Tua..

A few years into my first job at Essex, a friend of a member of my family paid me a visit in good old Colchester. I invited them over to my flat – I was then living in a maisonette which I loved but had to move out involuntarily – and having served them an appropriate amount of tea and biscuits, the question came.

“So, sekarang bawa kereta apa? Tak nampak pun kat depan.”

I politely replied that I didn’t have a car.

“Habis tu pergi kerja macam mana?”

I showed her my bike. She smiled at me and put her hand on my shoulder. “Takpelah nak, pelan pelan,” she said.

I knew she meant well, and I knew she meant to comfort me, and coming from a country where public transport was non-existent and you’d by a car before you’d even have your first paycheck, I can see where she was coming from. Only foreign labourers went to work on a bike in Malaysia.. and I suppose, me being a ‘foreign labourer’ in the UK, it probably made sense to her.

I didn’t want to prolong the discussion and moved on to other things, instead of telling her that at one point I did have a car, but beings that I have no children, amenities are close by and I can get to and from town on the bus if I didn’t want to take my bike, I found the car to be a frivolous necessary expense. That not having a car was a conscious decision taken not out of necessity but preference.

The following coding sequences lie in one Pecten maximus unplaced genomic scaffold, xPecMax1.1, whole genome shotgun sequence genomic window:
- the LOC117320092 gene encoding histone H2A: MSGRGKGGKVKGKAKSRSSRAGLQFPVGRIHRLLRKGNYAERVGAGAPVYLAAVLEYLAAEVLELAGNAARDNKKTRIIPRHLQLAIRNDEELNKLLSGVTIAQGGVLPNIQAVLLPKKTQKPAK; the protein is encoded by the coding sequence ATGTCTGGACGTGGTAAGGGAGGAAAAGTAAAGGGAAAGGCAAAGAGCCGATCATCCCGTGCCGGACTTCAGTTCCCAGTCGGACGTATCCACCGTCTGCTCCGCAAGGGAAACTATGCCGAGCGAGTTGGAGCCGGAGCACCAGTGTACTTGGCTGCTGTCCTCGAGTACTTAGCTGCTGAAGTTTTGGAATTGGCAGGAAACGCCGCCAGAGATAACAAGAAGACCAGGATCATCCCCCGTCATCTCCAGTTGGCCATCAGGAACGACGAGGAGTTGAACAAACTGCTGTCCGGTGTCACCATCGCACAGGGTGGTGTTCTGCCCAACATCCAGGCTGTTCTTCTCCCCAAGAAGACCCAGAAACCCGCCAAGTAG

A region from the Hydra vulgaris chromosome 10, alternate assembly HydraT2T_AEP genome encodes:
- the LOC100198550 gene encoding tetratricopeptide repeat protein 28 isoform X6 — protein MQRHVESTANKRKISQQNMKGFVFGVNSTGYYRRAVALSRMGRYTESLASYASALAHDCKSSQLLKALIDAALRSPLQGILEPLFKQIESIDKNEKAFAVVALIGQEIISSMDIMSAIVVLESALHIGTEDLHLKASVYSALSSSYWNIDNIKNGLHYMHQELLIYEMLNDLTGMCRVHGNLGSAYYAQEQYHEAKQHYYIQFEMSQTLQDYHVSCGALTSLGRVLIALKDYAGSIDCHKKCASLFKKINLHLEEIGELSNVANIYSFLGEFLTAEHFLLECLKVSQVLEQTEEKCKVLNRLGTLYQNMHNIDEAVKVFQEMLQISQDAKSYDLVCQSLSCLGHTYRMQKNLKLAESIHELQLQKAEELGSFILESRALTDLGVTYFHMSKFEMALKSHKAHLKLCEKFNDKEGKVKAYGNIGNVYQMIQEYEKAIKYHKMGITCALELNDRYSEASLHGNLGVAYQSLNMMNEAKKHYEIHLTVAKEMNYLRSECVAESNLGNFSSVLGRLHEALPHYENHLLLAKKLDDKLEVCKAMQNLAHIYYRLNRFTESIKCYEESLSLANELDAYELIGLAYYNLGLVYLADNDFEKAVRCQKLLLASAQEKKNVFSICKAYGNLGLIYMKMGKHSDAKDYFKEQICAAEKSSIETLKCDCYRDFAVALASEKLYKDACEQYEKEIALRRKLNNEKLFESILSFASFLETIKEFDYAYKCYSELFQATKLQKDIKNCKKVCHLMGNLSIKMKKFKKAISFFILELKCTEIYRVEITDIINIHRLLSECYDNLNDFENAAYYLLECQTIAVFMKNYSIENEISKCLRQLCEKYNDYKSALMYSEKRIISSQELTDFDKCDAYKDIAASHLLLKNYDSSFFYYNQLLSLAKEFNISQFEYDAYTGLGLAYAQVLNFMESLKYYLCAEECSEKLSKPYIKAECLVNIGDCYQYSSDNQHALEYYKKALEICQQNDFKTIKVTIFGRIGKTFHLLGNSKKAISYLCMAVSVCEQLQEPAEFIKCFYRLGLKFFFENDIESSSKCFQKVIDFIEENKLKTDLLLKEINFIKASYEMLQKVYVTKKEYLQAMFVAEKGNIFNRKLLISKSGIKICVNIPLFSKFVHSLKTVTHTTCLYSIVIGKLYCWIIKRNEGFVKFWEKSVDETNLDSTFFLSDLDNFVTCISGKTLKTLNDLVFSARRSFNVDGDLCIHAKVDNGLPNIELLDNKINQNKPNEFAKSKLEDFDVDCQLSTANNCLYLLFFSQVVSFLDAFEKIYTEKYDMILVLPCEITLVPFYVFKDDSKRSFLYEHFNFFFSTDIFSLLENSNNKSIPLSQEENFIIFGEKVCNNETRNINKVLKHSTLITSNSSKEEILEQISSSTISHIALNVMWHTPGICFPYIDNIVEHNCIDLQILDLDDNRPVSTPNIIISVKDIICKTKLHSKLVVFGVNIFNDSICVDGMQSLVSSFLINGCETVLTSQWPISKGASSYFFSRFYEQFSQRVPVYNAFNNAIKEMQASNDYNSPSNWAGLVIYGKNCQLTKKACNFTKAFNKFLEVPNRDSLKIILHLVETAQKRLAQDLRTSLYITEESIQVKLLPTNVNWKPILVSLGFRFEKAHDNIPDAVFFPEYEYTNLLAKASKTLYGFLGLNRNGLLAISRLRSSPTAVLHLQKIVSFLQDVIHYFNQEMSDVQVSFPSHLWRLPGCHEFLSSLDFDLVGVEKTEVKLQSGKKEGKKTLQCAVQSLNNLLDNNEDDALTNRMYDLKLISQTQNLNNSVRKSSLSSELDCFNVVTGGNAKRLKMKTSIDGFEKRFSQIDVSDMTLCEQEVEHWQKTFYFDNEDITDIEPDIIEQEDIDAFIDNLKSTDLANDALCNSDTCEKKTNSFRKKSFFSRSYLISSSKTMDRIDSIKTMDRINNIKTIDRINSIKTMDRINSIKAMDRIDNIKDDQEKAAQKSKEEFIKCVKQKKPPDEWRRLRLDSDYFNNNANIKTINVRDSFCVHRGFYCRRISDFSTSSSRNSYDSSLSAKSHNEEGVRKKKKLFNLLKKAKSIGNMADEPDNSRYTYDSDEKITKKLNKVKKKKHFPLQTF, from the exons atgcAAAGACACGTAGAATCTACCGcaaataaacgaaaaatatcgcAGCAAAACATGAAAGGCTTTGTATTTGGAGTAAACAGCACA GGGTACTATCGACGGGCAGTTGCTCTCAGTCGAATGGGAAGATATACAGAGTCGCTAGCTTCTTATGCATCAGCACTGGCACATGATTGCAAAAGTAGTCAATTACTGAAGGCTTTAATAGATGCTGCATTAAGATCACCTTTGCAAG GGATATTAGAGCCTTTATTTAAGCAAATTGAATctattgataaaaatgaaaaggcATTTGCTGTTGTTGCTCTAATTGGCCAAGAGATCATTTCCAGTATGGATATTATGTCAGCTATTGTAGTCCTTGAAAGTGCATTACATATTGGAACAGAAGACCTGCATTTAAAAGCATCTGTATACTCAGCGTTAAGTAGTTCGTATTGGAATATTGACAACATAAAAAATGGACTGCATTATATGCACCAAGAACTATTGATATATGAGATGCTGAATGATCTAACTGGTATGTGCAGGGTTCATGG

Now that I am a few years older and arguably, slightly more mature, now… I am contemplating whether I should get a car, and what that actually means. Humour me some mental deliberation.

I’m coming to realise that despite the job that I do and the age that I am at, I still live my life like I did a good fifteen years ago, the year I arrived in this country. I go everywhere by bus rather than paying a little bit extra for the privacy of a taxi (or a Uber car); I still (until very recently) have mismatched plates; I still don’t care for owning much property. I note that my other colleagues who walk or cycle to work as a matter of choice still own cars, for days when the rain is relentless or when they need to cart things from place to place. Me, I end up having to curry favour, call a taxi or get wet.

Granted, these colleagues have children and should I be in a similar situation, I too would probably own a car: it makes more sense for ease and comfort. Where as as a lone soldier, well.. owning a car would mean an extra £150 or so in parking, fuel and insurance costs; an amount I could afford, but the amount could also go towards a nice holiday.

Which brings me to my earlier point: why is it then that at this point in my life and career, am I thinking about getting a car? Am I, despite everything, craving a little status symbol after all? *shudder*

Oh dear. Is this what they call a mid-life crisis?

1 thought on “Tua..

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